New Realities in Handling Disasters: Page 2

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This brings us to today's economy where data availability is essential to a company's survival and any downtime translates directly into lost revenue. Constantly threatened by earthquakes, floods, power gird outages, espionage and other man-made and natural disasters, the question of how a business can ensure business continuance is a complicated one to answer. However, the science of Business Continuity was born to do just that, find a way to keep systems running, no matter what was going on in the physical world.

Disaster Prevention in action, that's what Business Continuity Planning (BCP) really is. The science of determining ways to allow data-systems to continue working, even if an entire physical location is downed or destroyed, with the baseline idea being that data-systems are portable objects.

This is a fundamental shift in thinking from the days of mainframe-based enterprise computing, where the system was the hardware for the most part. Today the level of operating systems and software packages are considerably more important than hardware, as they determine the level of power of the system itself. Once business IT staff accepted this, the doors of BCP were flung wide open and the advent of the distributed data-system emerged.

No longer was the corporate data-system at the mercy of a single point of failure. The entire data-center could be grouped, clustered, and manipulated as a single entity to protect the data of the enterprise. For example, IT staffs formed load-balanced web-sites with groups of servers that could all share the load of a single or even multiple downed machines and created e-mail server groups that spanned the country, each one able to hold messages for an offline counterpart.

But, as with any great plan, there was one significant flaw -- the data-center could be the single point of failure. As we have seen recently in California, even the most redundant data-center can fall victim to a power grid failure, and when the diesel backup generators finally run out of power, the data-center, and corporate data, go offline. BCP had come a long way, but still had a long way to go before achieving the mythical "five nines."

Transcending Physical Boundaries

Stepping up, mega-storage companies like EMC produced storage systems that could replicate themselves to other data-centers, not located in the same physical vicinity -- a theory similar to that of what businesses used years before to protect physical data like punch-cards and hardcopy. Replicating meant the entire body of corporate data could be kept up to date in some other location, thereby protecting against the possibility of failure due to the loss of a physical location.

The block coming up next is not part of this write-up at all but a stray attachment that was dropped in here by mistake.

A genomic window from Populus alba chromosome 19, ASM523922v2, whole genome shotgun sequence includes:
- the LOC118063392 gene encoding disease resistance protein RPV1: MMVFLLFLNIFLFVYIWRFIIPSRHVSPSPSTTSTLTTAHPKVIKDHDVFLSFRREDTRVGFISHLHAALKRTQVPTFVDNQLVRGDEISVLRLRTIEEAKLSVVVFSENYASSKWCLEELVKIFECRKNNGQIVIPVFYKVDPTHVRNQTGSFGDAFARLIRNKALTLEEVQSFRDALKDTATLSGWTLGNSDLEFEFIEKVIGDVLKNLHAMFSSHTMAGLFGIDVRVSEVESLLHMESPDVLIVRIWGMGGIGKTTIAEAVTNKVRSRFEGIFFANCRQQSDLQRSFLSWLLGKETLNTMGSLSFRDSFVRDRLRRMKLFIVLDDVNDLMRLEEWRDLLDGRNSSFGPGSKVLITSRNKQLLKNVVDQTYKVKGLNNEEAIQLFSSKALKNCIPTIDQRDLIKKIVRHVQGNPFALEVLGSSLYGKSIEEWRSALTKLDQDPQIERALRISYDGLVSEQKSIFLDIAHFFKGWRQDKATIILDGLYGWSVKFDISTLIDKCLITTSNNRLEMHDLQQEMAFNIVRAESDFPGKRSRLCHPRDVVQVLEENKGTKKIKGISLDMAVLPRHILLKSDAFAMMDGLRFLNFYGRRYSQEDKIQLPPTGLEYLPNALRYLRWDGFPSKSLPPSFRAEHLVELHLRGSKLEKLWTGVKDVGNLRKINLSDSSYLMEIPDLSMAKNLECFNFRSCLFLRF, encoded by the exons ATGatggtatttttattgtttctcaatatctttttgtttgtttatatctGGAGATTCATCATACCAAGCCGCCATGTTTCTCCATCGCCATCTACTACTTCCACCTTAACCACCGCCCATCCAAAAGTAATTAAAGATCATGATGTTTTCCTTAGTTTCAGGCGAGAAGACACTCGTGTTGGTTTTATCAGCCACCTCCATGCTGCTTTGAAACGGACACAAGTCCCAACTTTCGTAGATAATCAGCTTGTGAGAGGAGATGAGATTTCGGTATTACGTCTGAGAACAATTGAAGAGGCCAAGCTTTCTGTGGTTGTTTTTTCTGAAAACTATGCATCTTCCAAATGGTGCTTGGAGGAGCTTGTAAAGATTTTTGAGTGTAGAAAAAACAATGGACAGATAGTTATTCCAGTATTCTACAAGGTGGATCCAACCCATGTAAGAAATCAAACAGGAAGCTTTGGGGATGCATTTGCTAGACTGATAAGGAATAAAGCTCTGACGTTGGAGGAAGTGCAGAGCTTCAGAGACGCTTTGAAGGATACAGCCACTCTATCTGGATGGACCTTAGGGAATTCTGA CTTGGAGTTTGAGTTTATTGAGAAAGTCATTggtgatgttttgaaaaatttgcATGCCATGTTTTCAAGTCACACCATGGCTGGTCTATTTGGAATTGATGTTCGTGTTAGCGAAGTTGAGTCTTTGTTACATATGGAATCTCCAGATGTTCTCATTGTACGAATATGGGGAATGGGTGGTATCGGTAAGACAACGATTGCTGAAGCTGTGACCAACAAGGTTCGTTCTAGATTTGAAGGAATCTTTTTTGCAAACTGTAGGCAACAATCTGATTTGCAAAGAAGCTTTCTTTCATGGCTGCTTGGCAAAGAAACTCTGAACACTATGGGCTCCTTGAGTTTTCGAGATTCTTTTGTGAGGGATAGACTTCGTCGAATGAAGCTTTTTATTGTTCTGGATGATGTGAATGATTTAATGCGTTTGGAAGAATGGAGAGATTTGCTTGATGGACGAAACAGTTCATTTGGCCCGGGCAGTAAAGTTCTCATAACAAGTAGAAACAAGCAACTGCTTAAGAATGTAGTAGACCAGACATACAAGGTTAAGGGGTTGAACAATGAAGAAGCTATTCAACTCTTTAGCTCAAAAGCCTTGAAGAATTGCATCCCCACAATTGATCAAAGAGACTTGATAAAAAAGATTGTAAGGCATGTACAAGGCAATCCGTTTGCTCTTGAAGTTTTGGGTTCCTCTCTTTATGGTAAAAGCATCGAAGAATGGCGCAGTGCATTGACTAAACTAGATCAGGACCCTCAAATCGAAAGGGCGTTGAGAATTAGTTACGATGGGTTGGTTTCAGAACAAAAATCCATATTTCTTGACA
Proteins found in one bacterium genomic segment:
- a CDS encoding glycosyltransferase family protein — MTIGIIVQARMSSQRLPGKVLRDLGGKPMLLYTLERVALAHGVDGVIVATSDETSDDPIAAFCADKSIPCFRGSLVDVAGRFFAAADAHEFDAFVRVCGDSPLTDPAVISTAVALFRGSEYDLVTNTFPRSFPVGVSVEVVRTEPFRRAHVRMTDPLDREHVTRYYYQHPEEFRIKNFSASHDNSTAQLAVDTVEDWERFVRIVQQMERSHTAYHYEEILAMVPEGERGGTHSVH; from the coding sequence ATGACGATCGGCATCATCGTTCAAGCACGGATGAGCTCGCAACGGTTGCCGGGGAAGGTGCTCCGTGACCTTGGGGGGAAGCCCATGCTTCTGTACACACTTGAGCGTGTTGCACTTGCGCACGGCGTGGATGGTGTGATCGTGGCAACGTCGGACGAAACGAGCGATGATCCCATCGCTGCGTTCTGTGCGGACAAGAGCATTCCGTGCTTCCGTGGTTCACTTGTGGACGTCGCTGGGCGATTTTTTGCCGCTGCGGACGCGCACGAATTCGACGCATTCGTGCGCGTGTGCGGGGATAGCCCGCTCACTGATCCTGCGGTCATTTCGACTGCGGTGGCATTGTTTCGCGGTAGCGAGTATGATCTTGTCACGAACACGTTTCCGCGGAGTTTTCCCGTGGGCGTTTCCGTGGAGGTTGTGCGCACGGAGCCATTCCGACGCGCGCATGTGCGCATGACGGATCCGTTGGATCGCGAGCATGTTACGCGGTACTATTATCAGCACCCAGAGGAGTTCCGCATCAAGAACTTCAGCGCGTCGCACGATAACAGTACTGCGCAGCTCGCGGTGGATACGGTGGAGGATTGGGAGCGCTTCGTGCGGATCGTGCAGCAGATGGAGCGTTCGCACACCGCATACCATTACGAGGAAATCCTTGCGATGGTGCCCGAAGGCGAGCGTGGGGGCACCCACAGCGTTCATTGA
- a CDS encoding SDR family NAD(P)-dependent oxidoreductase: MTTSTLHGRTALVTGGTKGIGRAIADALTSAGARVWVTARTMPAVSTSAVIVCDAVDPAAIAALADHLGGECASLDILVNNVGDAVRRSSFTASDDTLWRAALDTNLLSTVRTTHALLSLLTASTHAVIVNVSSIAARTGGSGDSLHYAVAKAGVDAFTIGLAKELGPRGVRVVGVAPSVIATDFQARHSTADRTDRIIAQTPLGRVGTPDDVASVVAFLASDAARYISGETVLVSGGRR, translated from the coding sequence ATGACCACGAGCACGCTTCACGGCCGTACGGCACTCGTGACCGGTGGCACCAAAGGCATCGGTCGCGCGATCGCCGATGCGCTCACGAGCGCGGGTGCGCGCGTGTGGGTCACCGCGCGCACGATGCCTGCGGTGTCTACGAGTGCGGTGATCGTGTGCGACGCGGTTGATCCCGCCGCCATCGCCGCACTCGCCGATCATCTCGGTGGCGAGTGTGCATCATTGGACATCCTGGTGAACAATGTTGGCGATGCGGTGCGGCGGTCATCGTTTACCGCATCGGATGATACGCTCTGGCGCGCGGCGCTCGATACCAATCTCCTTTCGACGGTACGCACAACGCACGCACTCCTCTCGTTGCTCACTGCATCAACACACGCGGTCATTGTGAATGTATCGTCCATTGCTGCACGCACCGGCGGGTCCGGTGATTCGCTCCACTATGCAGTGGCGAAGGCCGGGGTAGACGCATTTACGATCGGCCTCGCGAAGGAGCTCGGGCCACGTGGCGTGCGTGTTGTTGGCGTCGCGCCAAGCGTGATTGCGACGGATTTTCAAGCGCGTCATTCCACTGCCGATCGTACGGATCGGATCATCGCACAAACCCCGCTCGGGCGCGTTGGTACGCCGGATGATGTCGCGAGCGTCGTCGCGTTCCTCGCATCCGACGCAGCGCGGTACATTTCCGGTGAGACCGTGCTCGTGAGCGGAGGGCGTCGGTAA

Initially it seemed like an ideal solution, but it was really only a reversion to Disaster Recovery, just on a much larger scale. The data was safe in a secondary location, but inaccessible because the servers were still located and attached to the primary storage device. So, until the primary location could be brought back online, the data was unavailable and the company was losing revenue.

Clustering, while a good solution for single-site High Availability, could not be stretched to multiple sites and therefore couldn't protect data in the event of the loss of any physical location. Another leap forward was required to fully address the situation.

Expanding on data replication, companies like NSI Software began to develop BCP software that allowed both the data-system and data to survive a physical site failure by transcending physical boundaries. Enabling the enterprise to eliminate the single point of failure in a cost-effective manor, real-time replication software products have made ensuring business continuity an attainable feat for businesses of all sizes.

With replication software, clusters no longer needed to be physically connected to a shared storage array, and with High Availability systems, stand-alone machines could stand in for each other no matter where they were physically located.

In addition, by utilizing platform and storage independent data structures, these replication products allowed IT staff to create duplicate hardware and software configurations in multiple physical locations that could share data and keep each other up-to-date. Now, systems could stand in for each other seamlessly on a moment's notice without end-users having to perform any tasks or even noticing the change. Essentially, the end user can continue to work, uninterrupted, while the data-systems handle all the tasks of taking over the data-processing load for their downed counterparts.

Examples of the value and capabilities of replication software are easy to see. Failure of an Exchange e-mail system in New York City can now seamlessly switch to a physical system in Detroit, without the CEO (or anyone else) missing a single message. Knowing the information is available, the IT staff can then correct the issues in NYC and fail-back the physical systems to restore them to their original state, without the pressure and rushing that often causes even more damaging mistakes than the original outage.

Finally, the goal of achieving the "five nines" can now be met, signaling the conclusion of a monumental paradigm shift from keeping everything on physical media that could be duplicated off-site to a digital world of self-healing data-systems that create the truly digital, always on enterprise.

Mike Talon has been working in the Information Technologies field for more than 10 years, specializing in data protection and disaster prevention. He currently works for NSI Software, a developer of data replication technologies and services. He can be reached at miketalonnyc@yahoo.com.


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